Didn’t get what you wanted? Alternatives can be an invitation to find your true calling.

By this time of the year, many final-year students in any programme already know what the next few months or years will hold for them. They may be entering a new course or taking up a job. In most cases, campus placements are over and candidates are busy preparing to begin a new phase in life. In short, it is a time of transitions: from one kind or level of study to another, from one place to another, or from one phase in life to another.

For those of us who have received offers of admission or jobs, there is a sense of anticipation and maybe, achievement. But for every person who gets admitted to a programme or gets offered a job, there are many others who have to deal with not getting in — let’s not call it a “rejection.” It can be quite disappointing (and some might say that’s an understatement) to scroll down that list of names and find that yours is missing. Or to wait, day after day, for an offer letter that isn’t coming.

Do you know how to lose?

There’s very little that school does to prepare us to deal with not getting something that we want. (You may have noticed that I am trying hard to not use the word “failure”.) We’re too busy setting goals and preparing to reach them that we have no time to think about the “what-if-we-don’t-reach-the-goal” scenario. All our efforts and our entire focus is on that specific destination we have set for ourselves (or that someone else has set for us). Often we do not even realise that there is something outside that path or beyond that goal. All through these years of preparation, we are told to retain that focus, to not allow distractions to lead us astray. So if it happens that we dont quite make it to that specific point, we are at a complete loss.

There’s no dearth of literature about winning, about achieving success. But one would be hard put to find a guidebook that tells us how to lose, or how to manage things when we don’t succeed. Yes, we can probably find sympathy and empathy in abundance, with a fair bit of “pull yourself up by your bootlaces” advice thrown in — but that is not particularly fun to listen to when you’ve just fallen down.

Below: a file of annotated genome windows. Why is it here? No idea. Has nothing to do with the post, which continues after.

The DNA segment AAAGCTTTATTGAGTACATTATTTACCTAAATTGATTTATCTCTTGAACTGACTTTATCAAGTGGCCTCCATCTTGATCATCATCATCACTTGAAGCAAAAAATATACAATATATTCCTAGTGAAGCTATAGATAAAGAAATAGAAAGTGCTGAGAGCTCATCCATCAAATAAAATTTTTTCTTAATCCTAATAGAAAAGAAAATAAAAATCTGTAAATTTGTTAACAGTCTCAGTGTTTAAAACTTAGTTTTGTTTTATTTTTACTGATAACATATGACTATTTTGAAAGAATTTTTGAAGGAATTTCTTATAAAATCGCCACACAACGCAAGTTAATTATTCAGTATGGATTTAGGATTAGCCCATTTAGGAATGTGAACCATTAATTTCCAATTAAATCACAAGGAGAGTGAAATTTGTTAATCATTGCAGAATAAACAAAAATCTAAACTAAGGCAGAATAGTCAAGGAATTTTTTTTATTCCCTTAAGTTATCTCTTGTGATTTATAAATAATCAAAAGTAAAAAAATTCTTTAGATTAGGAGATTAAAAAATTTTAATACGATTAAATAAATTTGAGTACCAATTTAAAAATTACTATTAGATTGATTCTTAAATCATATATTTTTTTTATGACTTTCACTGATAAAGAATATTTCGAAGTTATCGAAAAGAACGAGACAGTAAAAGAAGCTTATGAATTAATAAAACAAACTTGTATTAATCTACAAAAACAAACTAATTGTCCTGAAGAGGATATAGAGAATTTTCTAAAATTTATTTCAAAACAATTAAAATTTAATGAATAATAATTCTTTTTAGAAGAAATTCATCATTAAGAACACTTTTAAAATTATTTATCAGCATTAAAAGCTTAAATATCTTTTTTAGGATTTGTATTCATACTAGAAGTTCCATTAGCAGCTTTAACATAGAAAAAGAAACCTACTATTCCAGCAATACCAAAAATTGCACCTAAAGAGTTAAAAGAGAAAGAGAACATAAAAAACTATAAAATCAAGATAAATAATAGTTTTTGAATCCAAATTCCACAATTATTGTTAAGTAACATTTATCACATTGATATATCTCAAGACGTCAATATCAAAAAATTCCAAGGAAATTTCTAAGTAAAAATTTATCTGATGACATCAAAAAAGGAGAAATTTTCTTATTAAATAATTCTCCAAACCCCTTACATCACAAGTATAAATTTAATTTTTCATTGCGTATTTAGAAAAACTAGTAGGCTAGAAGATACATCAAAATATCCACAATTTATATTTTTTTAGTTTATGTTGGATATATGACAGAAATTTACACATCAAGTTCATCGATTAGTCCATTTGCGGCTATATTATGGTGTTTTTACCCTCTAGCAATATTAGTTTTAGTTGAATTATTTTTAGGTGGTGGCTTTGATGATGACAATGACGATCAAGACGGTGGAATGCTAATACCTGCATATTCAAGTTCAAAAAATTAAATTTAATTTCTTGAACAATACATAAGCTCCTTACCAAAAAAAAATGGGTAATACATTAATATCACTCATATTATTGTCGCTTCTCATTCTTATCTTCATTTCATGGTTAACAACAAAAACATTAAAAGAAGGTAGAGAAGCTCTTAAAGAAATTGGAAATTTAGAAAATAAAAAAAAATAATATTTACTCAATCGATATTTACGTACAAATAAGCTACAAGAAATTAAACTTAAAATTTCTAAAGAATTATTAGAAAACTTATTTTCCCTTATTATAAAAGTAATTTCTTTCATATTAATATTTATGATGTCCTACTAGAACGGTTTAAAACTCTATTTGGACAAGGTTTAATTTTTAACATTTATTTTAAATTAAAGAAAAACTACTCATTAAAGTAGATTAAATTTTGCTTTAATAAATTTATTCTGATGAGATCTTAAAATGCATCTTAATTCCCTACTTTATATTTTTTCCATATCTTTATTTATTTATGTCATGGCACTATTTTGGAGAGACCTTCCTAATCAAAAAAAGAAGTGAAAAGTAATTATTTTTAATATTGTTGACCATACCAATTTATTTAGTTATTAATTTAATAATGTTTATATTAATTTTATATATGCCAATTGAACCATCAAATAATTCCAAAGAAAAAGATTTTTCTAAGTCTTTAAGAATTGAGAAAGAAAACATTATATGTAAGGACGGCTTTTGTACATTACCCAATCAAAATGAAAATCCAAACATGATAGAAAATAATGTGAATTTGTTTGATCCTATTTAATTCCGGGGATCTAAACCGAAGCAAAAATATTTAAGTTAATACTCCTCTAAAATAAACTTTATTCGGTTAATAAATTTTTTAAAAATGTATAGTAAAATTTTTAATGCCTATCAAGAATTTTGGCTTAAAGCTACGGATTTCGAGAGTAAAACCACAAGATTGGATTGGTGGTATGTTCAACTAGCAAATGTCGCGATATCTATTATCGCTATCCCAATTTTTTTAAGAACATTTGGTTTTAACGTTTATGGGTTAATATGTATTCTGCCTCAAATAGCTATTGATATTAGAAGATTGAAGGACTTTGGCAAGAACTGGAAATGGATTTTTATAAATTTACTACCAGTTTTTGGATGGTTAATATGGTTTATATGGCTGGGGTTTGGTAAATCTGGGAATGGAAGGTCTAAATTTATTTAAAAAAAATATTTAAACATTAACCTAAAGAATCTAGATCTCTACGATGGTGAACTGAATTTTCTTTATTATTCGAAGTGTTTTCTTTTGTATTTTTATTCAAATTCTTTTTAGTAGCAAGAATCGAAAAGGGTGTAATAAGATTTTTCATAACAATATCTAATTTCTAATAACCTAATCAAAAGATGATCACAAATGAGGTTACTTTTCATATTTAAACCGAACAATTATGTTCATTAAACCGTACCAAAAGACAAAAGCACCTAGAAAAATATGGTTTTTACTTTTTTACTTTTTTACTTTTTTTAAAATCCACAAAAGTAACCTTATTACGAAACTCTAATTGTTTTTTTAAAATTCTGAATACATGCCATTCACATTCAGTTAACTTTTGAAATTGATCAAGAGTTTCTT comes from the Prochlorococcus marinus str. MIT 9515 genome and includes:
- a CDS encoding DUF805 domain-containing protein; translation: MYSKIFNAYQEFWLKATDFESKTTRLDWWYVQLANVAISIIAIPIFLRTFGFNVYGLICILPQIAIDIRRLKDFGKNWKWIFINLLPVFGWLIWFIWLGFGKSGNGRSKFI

Maybe it’s not such a bad idea to allow a little time and space to consider the eventuality of NOT reaching one’s goals. Usually, we leave that thinking for later, after the fact, and end up “settling” for something, often feeling a pressure to fill the gap with anything at all. Instead, if we had thought about the possibility of not reaching that single goal, and considered a few alternatives right from the beginning, we might not feel as cheated, as disappointed, as disheartened.

Not compromises, but choices

So one way to prepare is to have a few alternatives lined up. Don’t think of these as “fall-back” options or compromises but as choices that you can actively make. The world is a big place, and there are many ways to learn and make a living. Most of us do not allow ourselves the space and time to really explore a variety of career or educational options. We go by what we are familiar with or what our parents (or teachers) have told us. Of course if you have a singular passion that drives what you do, there’s no looking at alternatives, but not all of us have that one thing we want to do. These alternatives can be closely allied areas or they can be completely divergent. For instance, if you are keen on health care but do not make it into medical school, you could look at a variety of paramedical and health care service (management, public health, etc) courses. I know one young person who after four years of engineering school and waiting for an appointment order that never came, decided she would explore something else, and found her calling — in counselling.

Another way to manage disappointment is to look at it as an opportunity to reconsider your plans. It’s a forced stop to what is probably a high-speed race through school, college and tutorials to competitive examination and maybe, work. For the first time, you will have the space to think widely and deeply about what you could do and what will make you happy. As you get older, you will find that there are very few points in life when you have the chance to pause and rethink your path. And it’s even rarer to find moments when you can actually change that path without too much trouble. Not getting to one goal might simply mean that there are other goal posts out there you havent seen yet.

The author teaches at the University of Hyderabad and is the editor of Teacher Plus magazine. Email: usharaman@gmail.com